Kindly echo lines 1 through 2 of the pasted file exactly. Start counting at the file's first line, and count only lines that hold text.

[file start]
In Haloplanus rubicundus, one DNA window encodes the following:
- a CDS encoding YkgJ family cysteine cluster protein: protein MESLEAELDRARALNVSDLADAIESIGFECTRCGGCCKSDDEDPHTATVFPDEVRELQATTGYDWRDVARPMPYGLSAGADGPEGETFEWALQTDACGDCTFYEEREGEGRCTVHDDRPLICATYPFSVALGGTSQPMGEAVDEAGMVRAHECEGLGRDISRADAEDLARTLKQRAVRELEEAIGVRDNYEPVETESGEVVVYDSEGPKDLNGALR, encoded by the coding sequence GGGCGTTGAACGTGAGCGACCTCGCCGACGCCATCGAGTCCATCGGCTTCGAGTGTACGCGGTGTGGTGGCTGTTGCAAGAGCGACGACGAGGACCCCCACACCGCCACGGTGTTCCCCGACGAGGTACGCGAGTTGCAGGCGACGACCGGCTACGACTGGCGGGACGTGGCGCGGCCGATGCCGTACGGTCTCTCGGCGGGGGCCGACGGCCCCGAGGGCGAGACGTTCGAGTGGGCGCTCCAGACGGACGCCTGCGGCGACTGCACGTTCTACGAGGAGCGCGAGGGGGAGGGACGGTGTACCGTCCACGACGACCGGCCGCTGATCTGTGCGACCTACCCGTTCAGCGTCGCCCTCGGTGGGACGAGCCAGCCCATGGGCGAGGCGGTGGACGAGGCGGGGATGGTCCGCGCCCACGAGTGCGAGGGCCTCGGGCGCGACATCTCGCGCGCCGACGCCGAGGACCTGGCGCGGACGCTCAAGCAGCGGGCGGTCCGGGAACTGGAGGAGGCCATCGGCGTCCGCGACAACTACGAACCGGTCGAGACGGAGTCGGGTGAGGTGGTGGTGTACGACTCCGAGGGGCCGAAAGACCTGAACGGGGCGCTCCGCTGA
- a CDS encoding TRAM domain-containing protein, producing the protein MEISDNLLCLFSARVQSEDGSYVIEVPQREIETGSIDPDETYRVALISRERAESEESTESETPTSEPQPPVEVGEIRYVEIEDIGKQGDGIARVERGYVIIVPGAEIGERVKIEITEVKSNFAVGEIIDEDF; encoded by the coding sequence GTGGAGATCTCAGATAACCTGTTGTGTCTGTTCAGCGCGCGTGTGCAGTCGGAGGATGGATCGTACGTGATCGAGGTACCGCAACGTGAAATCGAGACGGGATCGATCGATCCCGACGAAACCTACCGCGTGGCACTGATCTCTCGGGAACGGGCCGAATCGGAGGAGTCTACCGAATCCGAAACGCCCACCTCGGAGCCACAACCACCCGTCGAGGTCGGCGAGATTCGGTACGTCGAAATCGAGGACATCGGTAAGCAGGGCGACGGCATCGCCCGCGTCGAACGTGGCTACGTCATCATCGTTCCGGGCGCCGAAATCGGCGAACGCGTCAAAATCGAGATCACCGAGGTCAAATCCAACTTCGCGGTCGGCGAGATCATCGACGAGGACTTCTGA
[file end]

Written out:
In Haloplanus rubicundus, one DNA window encodes the following:
- a CDS encoding YkgJ family cysteine cluster protein: protein MESLEAELDRARALNVSDLADAIESIGFECTRCGGCCKSDDEDPHTATVFPDEVRELQATTGYDWRDVARPMPYGLSAGADGPEGETFEWALQTDACGDCTFYEEREGEGRCTVHDDRPLICATYPFSVALGGTSQPMGEAVDEAGMVRAHECEGLGRDISRADAEDLARTLKQRAVRELEEAIGVRDNYEPVETESGEVVVYDSEGPKDLNGALR, encoded by the coding sequence GGGCGTTGAACGTGAGCGACCTCGCCGACGCCATCGAGTCCATCGGCTTCGAGTGTACGCGGTGTGGTGGCTGTTGCAAGAGCGACGACGAGGACCCCCACACCGCCACGGTGTTCCCCGACGAGGTACGCGAGTTGCAGGCGACGACCGGCTACGACTGGCGGGACGTGGCGCGGCCGATGCCGTACGGTCTCTCGGCGGGGGCCGACGGCCCCGAGGGCGAGACGTTCGAGTGGGCGCTCCAGACGGACGCCTGCGGCGACTGCACGTTCTACGAGGAGCGCGAGGGGGAGGGACGGTGTACCGTCCACGACGACCGGCCGCTGATCTGTGCGACCTACCCGTTCAGCGTCGCCCTCGGTGGGACGAGCCAGCCCATGGGCGAGGCGGTGGACGAGGCGGGGATGGTCCGCGCCCACGAGTGCGAGGGCCTCGGGCGCGACATCTCGCGCGCCGACGCCGAGGACCTGGCGCGGACGCTCAAGCAGCGGGCGGTCCGGGAACTGGAGGAGGCCATCGGCGTCCGCGACAACTACGAACCGGTCGAGACGGAGTCGGGTGAGGTGGTGGTGTACGACTCCGAGGGGCCGAAAGACCTGAACGGGGCGCTCCGCTGA